Garden, where former Numbers may be had: sold also by J. Budd, Crown and Mitre, Poll-Mill

Vol. XIV. No. 24.] LONDON, SATURDAY, DECEMBER 10, 1808. [Pric E 10D.

Justice gives sentence, many times,
O4, one man for another's crimes.
Our Brethren of New-England use
Choice Malefactors to excuse, -
And hang the Guiltless in their stead,
Of whom the Churches have less need;
As lately ’t happen'd in a town
There liv'd a Cobbler and but one,
That out f iDoctrine could cut use,
And mend men's lives as well as shocs.
This precious brother, having slain,
In times of peace an Indian,
Not out of malice but mere zeal,
(Because he was an infidei.)
The inienty lottipotty incy
Sent to our Elders an envoy,

Complainng screly of the bleach Of league, no i torth by Brother Patch, Asainst the articles in to:ce • Between both Churches, his and ours, For which he crav'd the Nortot's to render into his hands, or hang, th' offender; But they, matuitly having weigh’d They had no more but him o' th' trade, (A man th it serv'd them in a double Capacity, to teach and cobble) Resołv'd to spare him ; yet to do The Indian Hoglan Moghan too In partial Justice, in his stead did HANG AN OLD WEAVER that was bcdrid. Hu Du BRAs.

* 97] SUMIMARY OF POLITICS. Duke of York's IN come. At the Hampshire uneeting for proposing an address and petition to the king, upon the subject of the Convention of Cintra, l made a statement of the sums, which the Duke of York annually receives from the public taxes, which statement was as follows: £. Pension to himself and Duchess 18,000 As Colonel of the Guards .... 6,000 As Commander-in-Chief . . . . 8,000 Worth of public Lands &c. granted him. . . . . . . . . . . . . . 16,000 Interest upon 54,000l. lent him 2,700

£50,700 In the printing there was an error of 132,000, under the head of Commander-inChief, which, as appears from the total, as stated in print, should have been eight thouund; and not ten thousand.— In cottiadiction to this statement, which the Morning Post, I think it was, charged upon me as greatly exaggerated, another statement has oppeared. I have not the paper now at hand, but, the substance of it is as follows: That the profits of the three battalions of Guards, of which the Duke of York is Colonel, do tot exceed £3,000 a year; that his pay aid allowances as Commander-in-Chief do not exceed so,300 a year; that, for being Colo: el of the Cosh Regiment (four or five bittalions, I believe) he receives only about ... 227 a year for paper, pens, and ink : that, as to the grant of lands, which I valued so ighly, Oatlands was bought with his own money; and that, with respect to the Forest appointments, he received not one farthing, add that all he was entitled to, upon this *..are was, a portion of the venison, killed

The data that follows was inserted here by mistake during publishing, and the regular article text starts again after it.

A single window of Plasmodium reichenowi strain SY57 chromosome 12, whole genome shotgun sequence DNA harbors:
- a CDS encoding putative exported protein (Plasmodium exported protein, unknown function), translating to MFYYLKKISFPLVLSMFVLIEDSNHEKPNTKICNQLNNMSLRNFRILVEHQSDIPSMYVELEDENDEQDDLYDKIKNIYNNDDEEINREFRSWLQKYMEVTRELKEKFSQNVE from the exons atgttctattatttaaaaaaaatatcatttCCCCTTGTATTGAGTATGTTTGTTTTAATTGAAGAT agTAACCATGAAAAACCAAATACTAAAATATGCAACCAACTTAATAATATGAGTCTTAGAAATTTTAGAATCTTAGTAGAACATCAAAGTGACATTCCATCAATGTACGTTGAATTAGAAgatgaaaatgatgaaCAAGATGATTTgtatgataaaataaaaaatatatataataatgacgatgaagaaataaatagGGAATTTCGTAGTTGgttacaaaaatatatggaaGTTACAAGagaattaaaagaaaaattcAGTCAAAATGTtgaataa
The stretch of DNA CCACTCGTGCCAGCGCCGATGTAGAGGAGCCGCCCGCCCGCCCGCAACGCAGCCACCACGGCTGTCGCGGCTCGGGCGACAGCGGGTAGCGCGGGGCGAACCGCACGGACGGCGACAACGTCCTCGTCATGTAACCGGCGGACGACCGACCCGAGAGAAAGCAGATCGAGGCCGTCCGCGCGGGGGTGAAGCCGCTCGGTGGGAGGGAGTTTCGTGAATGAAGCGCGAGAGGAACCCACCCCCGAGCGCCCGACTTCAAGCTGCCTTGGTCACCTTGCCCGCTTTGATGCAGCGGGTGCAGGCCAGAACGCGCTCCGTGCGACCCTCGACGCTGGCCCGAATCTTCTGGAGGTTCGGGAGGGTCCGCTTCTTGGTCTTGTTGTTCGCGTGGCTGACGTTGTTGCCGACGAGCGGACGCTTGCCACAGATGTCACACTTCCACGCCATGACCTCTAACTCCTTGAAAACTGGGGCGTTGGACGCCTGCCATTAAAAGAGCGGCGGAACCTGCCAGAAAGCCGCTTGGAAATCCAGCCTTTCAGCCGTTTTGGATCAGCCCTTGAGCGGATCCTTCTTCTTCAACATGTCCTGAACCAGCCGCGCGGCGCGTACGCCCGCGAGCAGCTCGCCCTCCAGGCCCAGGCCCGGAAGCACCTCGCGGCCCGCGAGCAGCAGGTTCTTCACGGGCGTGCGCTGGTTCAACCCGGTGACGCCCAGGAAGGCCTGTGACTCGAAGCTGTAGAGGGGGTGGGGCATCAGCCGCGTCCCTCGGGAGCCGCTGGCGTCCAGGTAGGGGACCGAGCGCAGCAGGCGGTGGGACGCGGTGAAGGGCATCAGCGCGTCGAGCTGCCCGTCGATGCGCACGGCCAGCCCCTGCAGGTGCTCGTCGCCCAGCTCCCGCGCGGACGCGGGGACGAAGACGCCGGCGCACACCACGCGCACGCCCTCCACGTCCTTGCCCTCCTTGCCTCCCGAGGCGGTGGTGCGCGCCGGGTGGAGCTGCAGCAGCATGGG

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[808 in the New Forest, of which he is the Ranger, or Warden, I forget which. Now, as to the profits of the Colonelship, though this writer talks of a Report upon the subject before the House of Commons, it would puzzle him, I believe, to point out that report. Thirty years ago, the prosits of a battalion of 400 men, were considered worth st700 a year; and, I ask the reader if there be the slightest probability, that, taking the depreciation of money into view, the profits of 3,000 men should not now exceed £6,000 a year 2 The mere pay of the Commander-in-Chief is not the thing to be locked at. We must include the houses, the firing, the candies, the equipage of every description; because all these are paid for in consequence of there being a Commander-in Chief, who is benefitted by the use of them all, and who, while he is using them, cannot use his own. I reckon nothing for patronise, because I proceed upon the supposition, that no money, or pecu.riary advantage, in any way whatever, is derived from it ; but, it must be evident to every one, that, supposing all appointments and promotions to be inade without improper motives, such immense patronage must, in any mind of moderate munificence, supply the place of many of the purposes, for which a great pecuniary income might be wished for. It is not to purchise eatables and drinkables that a nobleton, and especially a prince, can want, or with for, money. Such a person naturaliy wishes to have power; power consists in the goodwill, or obedience to your wishes, of other men ; and, one of the other of these the almost unlimited power of advancing others in life cannot fail to insure you. With respect to the Forest offices, the “. . will 2

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see, by the detail below, that they are not qui e so insignificant as the writer in question asserts them to be and, the public, who have now, for the first time, an opportunity of forming an opinion upon the subject, will easily guess, from a perusal of the Act of Parliament, inserted in another part of this sheet, whether I have over-estimated the value of the immense grant of Crown Lands, described, set forth, and alienated, for ever, from the public, by that Act, which was amongst the last of the famous deeds of the